Identity – The inner border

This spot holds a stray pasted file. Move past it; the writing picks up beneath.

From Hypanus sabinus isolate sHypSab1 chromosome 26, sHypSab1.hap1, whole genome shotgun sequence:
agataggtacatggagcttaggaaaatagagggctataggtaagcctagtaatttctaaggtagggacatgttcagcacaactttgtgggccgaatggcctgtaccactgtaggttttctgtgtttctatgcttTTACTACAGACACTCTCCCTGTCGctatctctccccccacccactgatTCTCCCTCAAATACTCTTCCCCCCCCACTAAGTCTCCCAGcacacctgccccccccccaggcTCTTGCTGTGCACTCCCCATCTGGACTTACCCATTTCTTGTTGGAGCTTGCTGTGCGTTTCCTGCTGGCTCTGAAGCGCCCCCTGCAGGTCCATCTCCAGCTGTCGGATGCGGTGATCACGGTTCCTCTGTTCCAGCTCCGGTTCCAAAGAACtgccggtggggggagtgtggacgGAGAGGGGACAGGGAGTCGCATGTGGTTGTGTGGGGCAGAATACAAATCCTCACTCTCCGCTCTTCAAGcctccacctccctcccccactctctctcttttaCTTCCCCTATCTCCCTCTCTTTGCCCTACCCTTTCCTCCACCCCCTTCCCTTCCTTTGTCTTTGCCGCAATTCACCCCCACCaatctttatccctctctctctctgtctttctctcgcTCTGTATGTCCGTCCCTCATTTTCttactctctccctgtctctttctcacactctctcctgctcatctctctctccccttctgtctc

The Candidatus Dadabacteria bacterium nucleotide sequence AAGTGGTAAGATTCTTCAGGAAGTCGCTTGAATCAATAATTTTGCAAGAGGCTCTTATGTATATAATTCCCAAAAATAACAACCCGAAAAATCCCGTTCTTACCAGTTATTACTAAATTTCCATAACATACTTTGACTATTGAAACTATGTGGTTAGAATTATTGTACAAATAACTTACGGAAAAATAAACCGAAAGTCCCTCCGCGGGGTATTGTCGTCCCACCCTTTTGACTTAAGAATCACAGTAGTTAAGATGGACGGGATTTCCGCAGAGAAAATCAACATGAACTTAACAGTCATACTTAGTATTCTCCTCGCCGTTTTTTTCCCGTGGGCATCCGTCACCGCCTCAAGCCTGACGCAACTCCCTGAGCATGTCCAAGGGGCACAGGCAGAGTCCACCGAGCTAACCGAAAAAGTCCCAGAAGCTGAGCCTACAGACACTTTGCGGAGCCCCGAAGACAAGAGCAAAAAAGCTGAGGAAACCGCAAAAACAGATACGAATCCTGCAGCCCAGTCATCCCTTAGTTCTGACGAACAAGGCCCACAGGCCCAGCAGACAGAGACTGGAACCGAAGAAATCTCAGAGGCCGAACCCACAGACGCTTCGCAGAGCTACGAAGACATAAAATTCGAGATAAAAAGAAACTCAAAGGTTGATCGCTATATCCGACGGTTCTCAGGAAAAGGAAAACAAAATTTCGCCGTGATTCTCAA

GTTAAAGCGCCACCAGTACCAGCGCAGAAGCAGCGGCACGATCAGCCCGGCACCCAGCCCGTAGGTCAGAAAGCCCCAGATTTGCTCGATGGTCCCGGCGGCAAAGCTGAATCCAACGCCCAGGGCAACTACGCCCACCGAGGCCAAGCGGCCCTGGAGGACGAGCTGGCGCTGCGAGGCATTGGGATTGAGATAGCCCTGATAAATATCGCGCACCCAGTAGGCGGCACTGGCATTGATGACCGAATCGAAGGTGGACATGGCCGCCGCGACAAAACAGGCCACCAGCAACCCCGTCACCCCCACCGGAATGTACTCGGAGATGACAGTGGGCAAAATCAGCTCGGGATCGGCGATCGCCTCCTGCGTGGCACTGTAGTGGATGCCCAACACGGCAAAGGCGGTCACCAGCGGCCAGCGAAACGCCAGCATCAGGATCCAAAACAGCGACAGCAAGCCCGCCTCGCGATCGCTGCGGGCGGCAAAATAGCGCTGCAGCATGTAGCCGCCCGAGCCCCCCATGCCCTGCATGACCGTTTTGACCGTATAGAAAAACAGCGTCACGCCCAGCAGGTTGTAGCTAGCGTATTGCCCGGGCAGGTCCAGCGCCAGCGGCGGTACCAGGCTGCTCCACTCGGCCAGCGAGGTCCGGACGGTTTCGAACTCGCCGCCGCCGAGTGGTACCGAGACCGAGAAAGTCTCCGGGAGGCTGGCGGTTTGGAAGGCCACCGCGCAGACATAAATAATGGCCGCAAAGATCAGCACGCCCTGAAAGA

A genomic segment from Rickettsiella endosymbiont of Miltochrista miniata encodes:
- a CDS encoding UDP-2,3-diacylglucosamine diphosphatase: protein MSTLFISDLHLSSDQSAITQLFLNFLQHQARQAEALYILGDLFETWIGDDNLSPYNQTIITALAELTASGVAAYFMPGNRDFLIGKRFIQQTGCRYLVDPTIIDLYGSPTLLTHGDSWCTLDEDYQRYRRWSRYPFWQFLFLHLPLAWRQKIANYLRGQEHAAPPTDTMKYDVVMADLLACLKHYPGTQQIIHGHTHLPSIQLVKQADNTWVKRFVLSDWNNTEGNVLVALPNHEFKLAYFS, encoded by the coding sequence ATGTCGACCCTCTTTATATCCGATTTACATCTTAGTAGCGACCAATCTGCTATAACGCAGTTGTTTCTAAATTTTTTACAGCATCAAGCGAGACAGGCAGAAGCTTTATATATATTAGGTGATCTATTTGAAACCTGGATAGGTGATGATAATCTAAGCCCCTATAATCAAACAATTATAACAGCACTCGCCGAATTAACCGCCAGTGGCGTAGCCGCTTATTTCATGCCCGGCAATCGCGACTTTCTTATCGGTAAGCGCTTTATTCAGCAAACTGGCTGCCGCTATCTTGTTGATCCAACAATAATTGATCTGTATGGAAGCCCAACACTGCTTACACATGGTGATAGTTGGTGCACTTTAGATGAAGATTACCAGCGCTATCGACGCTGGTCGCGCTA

This was an exhibition displayed at “Pavelhouse”, located on the southern border between Austria and Slovenia. The latter aspect is significant as they have dedicated their space to exploring the connection between the two countries, given that the border separating them used to be non-existent. My class spent an afternoon there, being given a tour of the exhibition, exploring the space, and capturing photographs of the exhibition objects and space. Each of us developed our unique design and concept for an exhibition catalogue. A border does not just appear by some natural force. Some people, probably men, were sitting at a table while deciding where to draw the line between their countries. With decisions like these, people get separated from their friends and family. One side became Austrian, and the other Slovenian. Just as a border disturbs people’s lives, a red line representing the border disturbs the reader. This line is printed on transparent paper, making the text or images on the page underneath only partially visible. However, the border is not the only thing disturbing the reader. The cover or chapter pages also have a second layer of transparent paper with handwritten translations on top of the titles.